One thing I have learned from this set of stories: Guilt is just not funny. You all are probably right to think me insane, or at the very least, idiotic, for picking this theme. I’m thinking I’m probably both. But, as I’ve gotten myself into this mess, I’m going to continue attempting to make guilt funny.
So, on that hopeless note, I bring you Inglorious Basterds, now with more guilt!
The year is 1941. SS Colonel Hans Landa has just paid a visit to dairy farmer, Perrier LaPadite, and, in his charming and insidious way, forced him to reveal that he is hiding the Dreyfus family, his former neighbors, who are Jewish. Landa assassinates the family, hiding under the floor boards. All except their teenage daughter, Shosanna, who escapes the house, and Landa allows to flee.
After completing their act of murder, the Nazis leave the LaPadites with a floor filled with bullet holes, a bunch of bodies, and the lingering guilt over trading their lives for the neighbors.
The farmer stacks the bodies of the Dreyfus’ together in the cellar, to bury the next day. He weeps for failing them, and hopes Shosanna is able to survive. He tidies up his home as best he can, and retires for the night.
In the morning, before the family has gotten up to milk the cows, they hear sounds from the cellar. Fearing the Nazis have returned, Perrier grabs a pitchfork, and goes to investigate.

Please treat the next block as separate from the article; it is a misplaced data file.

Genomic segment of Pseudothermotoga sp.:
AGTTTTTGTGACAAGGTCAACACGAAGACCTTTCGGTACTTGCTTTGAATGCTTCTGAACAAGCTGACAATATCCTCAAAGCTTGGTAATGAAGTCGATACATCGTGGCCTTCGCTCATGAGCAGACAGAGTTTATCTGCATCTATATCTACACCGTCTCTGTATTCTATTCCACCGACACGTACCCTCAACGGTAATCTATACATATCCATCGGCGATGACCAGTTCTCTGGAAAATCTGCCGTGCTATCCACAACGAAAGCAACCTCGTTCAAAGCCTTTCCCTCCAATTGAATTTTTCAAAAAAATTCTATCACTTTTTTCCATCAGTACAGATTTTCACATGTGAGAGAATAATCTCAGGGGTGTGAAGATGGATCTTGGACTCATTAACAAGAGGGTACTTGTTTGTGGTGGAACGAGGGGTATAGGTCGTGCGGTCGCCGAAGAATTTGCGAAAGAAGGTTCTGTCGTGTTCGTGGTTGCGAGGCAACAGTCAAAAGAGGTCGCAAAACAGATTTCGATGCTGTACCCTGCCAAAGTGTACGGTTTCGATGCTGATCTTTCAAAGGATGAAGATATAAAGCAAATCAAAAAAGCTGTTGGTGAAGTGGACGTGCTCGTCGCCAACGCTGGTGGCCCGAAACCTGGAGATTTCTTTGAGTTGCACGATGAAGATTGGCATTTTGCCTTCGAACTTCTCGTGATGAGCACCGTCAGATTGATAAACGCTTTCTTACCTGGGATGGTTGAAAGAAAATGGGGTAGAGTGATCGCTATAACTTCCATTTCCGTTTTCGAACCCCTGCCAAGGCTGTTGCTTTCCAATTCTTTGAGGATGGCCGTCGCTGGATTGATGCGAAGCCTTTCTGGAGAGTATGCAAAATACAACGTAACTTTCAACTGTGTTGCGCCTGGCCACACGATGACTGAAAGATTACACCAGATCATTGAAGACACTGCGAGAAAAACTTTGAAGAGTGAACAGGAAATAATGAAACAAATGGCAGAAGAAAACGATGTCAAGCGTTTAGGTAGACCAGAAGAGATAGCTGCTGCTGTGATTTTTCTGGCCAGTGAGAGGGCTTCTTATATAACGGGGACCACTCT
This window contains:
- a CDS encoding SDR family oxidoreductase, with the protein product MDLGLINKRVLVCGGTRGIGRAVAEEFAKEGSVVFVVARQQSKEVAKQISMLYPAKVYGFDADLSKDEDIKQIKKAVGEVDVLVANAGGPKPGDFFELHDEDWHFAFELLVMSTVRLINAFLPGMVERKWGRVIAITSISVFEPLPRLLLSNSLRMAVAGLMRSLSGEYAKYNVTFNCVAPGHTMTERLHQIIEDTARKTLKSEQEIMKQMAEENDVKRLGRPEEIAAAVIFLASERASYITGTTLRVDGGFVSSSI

He finds more than he had imagined.
The Dreyfus family was no longer stacked neatly in their corner of the cellar. They were at the door, pounding to be let out. They rushed past LaPadite as soon as he opened the door, which meant he had time to attempt a conversation with them.
“You’re alive?! How can this be?”
They rudely ignore him, and shamble towards open air. LaPadite calls again. They continue to ignore him and walk at a below-average pace toward the direction Colonel Landa had vacated the premises.
If LaPadite had ever heard of such a thing as a Zombie, that would be what he would’ve called the Dreyfuss family. But, if had known about zombies, he would wonder why they didn’t stop to eat his, or his family’s brains. But, instead, he was just pleased he didn’t have to bury them, and silently wished them well.
The Dreyfuss’ had bigger goals than brains. They wanted Landa. So, with their new-found zombie focus, they pursued him as quickly as their shambling feet would take them.
For three years they pursue him across Europe, never quite reaching their prey. As the summer of 1944 arrives, and the signs become more irenic, the family’s single-mindedness becomes alerted to a significant change. Their inexplicable homing signal, drawing them to Landa, has radically changed direction, and became much weaker.
Being zombies, this simply meant a change in direction, and a trans-Atlantic walk under the ocean toward the U.S., where one day, perhaps they would meet Landa again, and take care of his particular brand of evil.
Zombies are always funny, right? I’m sure you are tired of them, but, today, the Zombies saved me, and I’m grateful.
irenic / eye – REN – ik / favoring or conducive to peace, or becoming more peaceful.